Above Images:Before and after view from Norah Head light tower upper balcony, looking south-west along the reserve towards the abandoned quarry. Prior to works (April 2011) the Bitou Bush is clearly as the yellow flowering shrub throughout. Two years after primary and follow up works (July 2013) more than 90% of Bitou Bush has been removed.
In April 2011, works commenced on the restoration of a 14 ha site surrounding Norah Head Lighthouse, located on a prominent coastal headland located in the Wyong Shire, NSW. The local Darkinjung people place great significance to this landscape and traces of pre-colonial history remain throughout the reserve.
Prior to works. The native vegetation on the restoration site could be characterised as a mosaic of Coastal Dune Grassland, Coastal Heath and Littoral Rainforest. Prior to works it was, heavily infested with Bitou Bush (Chrysanthemoides monilifera ssp rotundata), Lantana (Lantana camara) and a host of other introduced plant species. To the south, a former gravel quarry remained largely denuded of vegetation. Road and track development, filling & levelling, ocean outfall works and historic lighthouse construction have impacted the northern portion of the reserve.
Works. Contract works commenced in the former quarry area and extended down-slope of the volunteer managed areas in the northern section of the site. Selective foliar spray of dense Bitou Bush with a Gas Gun was undertaken in accessible areas, whilst leaving Bitou Bush barriers to unwanted pedestrian access and barriers to protect more sensitive native vegetation from strong salt-laden coastal winds. Hand removal of Bitou Bush, Lantana, Ochna (Ochna serrata), Cape Ivy ( Delairea odorata and other weed species, was undertaken among dense native vegetation where off-target damage would be excessive (see photos 1-3).
Access throughout the site proved extremely difficult with dense long-term weed infestation, senescing and collapsed Coast Ti-tree (Leptospermum laevigatum) thickets and steep, erodible coastal cliffs and slopes – some requiring abseil rope access.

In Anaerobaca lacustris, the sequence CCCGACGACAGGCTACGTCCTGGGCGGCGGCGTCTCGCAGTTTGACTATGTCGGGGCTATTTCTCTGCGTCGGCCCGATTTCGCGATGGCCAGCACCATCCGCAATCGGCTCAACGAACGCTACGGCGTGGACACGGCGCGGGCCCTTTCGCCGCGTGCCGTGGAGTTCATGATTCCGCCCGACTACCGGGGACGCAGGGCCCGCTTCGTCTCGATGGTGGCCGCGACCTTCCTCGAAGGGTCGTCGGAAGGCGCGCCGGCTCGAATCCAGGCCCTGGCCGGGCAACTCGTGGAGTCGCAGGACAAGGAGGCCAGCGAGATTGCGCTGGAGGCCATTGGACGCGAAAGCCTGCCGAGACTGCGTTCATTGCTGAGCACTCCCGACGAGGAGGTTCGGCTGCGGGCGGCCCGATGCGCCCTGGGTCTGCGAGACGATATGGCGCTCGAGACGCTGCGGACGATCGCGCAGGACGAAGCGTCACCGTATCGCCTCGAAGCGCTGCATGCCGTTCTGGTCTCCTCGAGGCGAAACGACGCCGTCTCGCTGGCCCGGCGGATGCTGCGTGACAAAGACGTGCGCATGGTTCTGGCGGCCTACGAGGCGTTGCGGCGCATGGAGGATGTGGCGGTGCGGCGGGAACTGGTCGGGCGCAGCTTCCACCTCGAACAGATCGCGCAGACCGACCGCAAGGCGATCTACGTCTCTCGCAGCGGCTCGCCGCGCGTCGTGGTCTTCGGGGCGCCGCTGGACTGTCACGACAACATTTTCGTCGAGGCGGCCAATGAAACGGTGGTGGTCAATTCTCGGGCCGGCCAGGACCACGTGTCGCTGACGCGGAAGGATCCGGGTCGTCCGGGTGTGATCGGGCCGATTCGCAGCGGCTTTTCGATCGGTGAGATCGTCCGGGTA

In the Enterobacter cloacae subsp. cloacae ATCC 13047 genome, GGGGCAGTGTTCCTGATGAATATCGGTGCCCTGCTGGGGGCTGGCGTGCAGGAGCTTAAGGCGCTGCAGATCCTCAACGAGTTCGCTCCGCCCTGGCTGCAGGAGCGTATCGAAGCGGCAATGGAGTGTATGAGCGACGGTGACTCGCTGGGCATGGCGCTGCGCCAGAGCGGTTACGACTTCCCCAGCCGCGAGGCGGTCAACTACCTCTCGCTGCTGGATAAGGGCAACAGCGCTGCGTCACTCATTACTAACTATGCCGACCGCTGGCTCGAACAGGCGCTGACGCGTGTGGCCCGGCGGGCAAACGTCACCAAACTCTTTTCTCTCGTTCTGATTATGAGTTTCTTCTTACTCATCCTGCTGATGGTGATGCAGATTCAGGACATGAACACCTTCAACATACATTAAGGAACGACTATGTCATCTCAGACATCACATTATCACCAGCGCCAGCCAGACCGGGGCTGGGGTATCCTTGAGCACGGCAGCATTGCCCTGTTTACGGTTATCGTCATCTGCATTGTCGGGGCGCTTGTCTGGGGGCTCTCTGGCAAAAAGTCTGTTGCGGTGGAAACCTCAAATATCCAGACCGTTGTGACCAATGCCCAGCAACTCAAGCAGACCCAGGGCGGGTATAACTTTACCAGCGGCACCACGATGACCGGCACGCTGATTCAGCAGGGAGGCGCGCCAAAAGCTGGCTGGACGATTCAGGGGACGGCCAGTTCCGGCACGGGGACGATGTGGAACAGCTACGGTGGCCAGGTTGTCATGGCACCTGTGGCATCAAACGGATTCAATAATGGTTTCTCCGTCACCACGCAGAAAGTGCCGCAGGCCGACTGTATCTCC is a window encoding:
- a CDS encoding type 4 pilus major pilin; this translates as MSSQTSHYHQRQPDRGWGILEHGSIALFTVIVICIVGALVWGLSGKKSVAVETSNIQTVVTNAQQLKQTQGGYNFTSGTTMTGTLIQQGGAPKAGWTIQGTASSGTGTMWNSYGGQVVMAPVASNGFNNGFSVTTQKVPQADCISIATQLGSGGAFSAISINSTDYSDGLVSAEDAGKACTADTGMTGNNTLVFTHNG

As the Bitou Bush and Lantana skeletons dried to a brittle state they were trampled to provide a ground-layer of mulch, this also facilitated access . Post clearing germination flushes of Bitou Bush were controlled by a mix of spot foliar spraying and hand removal, the latter done in order to preserve native seedling recruitment. Repeated hand-pulling provides gentle soil disturbance to ‘trigger’ additional regeneration.
Planting has been undertaken in areas that have lower resilience due to soil and hydrology change. The planted areas are principally on the top edge of the site, adjacent to lighthouse development. Additionally, direct seeding and transplanting have been used to good effect by the volunteers. Native ground covers including Weeping Grass (Microleana stipoides), Kangaroo Grass, (Themeda australis), Beach Bean (Canavalia maritime), Coastal Wattle (Acacia sophorae), Pigface (Carpobrotus glaucescens), and Flax Lily (Dianella caerulea) have been direct seeded, with Prickly Couch (Zoysia macrantha) and Pigface transplanted during the cooler months.
Ongoing erosion control issues have been associated with the highly erodible substrates. Coir fibre ‘Ecologs’ and post-consumer potato sacks have been utilised to stem water based erosion while dead branches removed from Coast Ti-tree thickets have been used to block unwanted pedestrian access to the beaches & the quarry.
Above images: Before and after treatment – with Bitou Bush replaced by native grasses.
Results. Double the area was managed within the first 2 years than was anticipated, with about 0.1ha planted (with 80% survival rate) and 0.2 ha direct seeded. Control of Bitou Bush was substantial within two years (see photos 1 to 6), although longer term treatment is still required before the site can be said to be reduced to low levels.
Groundcovers, vines, shrubs and trees are regenerating. Species include wallaby grasses (Danthonia spp.), Prickly Couch, Dusky Coral Pea (Keneddia rubicunda), Coastal rosemary (Westringia fruticosa), Swamp Oak (Casuarina glauca) and Coast Banksia (Banksia integrifolia).
Bushland & Rainforest Restoration & Consulting (BARRC) as the principal Bush Regeneration contractors with assistance from local volunteers, Darkinjung LALC. The project was managed by Norah Head Lighthouse Reserve Trust and the Norah Head Coastare volunteers (headed by Cate Inwood). The project received a 3 year Restoration & Rehabilitation Community Grants Program through the NSW Environmental Trust.
Contact: Scott Meier, Bushland & Rainforest Restoration & Consulting (BARRC). Email: firstname.lastname@example.org. Mob 0414 395 419